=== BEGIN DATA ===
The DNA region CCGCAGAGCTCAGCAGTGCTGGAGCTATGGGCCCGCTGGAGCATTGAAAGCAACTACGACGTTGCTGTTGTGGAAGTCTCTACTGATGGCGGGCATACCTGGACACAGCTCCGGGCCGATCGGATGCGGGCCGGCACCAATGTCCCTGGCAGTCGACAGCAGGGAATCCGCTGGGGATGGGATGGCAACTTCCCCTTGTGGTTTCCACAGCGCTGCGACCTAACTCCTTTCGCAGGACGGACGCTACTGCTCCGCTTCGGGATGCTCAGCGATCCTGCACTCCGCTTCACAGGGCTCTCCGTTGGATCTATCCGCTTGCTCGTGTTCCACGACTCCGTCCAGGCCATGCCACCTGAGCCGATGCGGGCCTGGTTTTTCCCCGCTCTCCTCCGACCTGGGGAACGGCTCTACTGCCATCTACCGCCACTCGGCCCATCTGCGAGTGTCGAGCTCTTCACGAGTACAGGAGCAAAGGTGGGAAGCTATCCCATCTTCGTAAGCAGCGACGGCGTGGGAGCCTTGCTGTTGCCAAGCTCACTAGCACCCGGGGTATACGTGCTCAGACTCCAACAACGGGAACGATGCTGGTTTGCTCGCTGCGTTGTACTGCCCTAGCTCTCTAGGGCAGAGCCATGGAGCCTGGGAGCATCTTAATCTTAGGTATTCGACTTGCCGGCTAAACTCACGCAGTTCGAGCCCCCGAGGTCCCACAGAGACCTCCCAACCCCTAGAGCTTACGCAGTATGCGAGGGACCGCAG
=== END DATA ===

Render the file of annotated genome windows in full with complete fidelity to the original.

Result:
The DNA region CCGCAGAGCTCAGCAGTGCTGGAGCTATGGGCCCGCTGGAGCATTGAAAGCAACTACGACGTTGCTGTTGTGGAAGTCTCTACTGATGGCGGGCATACCTGGACACAGCTCCGGGCCGATCGGATGCGGGCCGGCACCAATGTCCCTGGCAGTCGACAGCAGGGAATCCGCTGGGGATGGGATGGCAACTTCCCCTTGTGGTTTCCACAGCGCTGCGACCTAACTCCTTTCGCAGGACGGACGCTACTGCTCCGCTTCGGGATGCTCAGCGATCCTGCACTCCGCTTCACAGGGCTCTCCGTTGGATCTATCCGCTTGCTCGTGTTCCACGACTCCGTCCAGGCCATGCCACCTGAGCCGATGCGGGCCTGGTTTTTCCCCGCTCTCCTCCGACCTGGGGAACGGCTCTACTGCCATCTACCGCCACTCGGCCCATCTGCGAGTGTCGAGCTCTTCACGAGTACAGGAGCAAAGGTGGGAAGCTATCCCATCTTCGTAAGCAGCGACGGCGTGGGAGCCTTGCTGTTGCCAAGCTCACTAGCACCCGGGGTATACGTGCTCAGACTCCAACAACGGGAACGATGCTGGTTTGCTCGCTGCGTTGTACTGCCCTAGCTCTCTAGGGCAGAGCCATGGAGCCTGGGAGCATCTTAATCTTAGGTATTCGACTTGCCGGCTAAACTCACGCAGTTCGAGCCCCCGAGGTCCCACAGAGACCTCCCAACCCCTAGAGCTTACGCAGTATGCGAGGGACCGCAG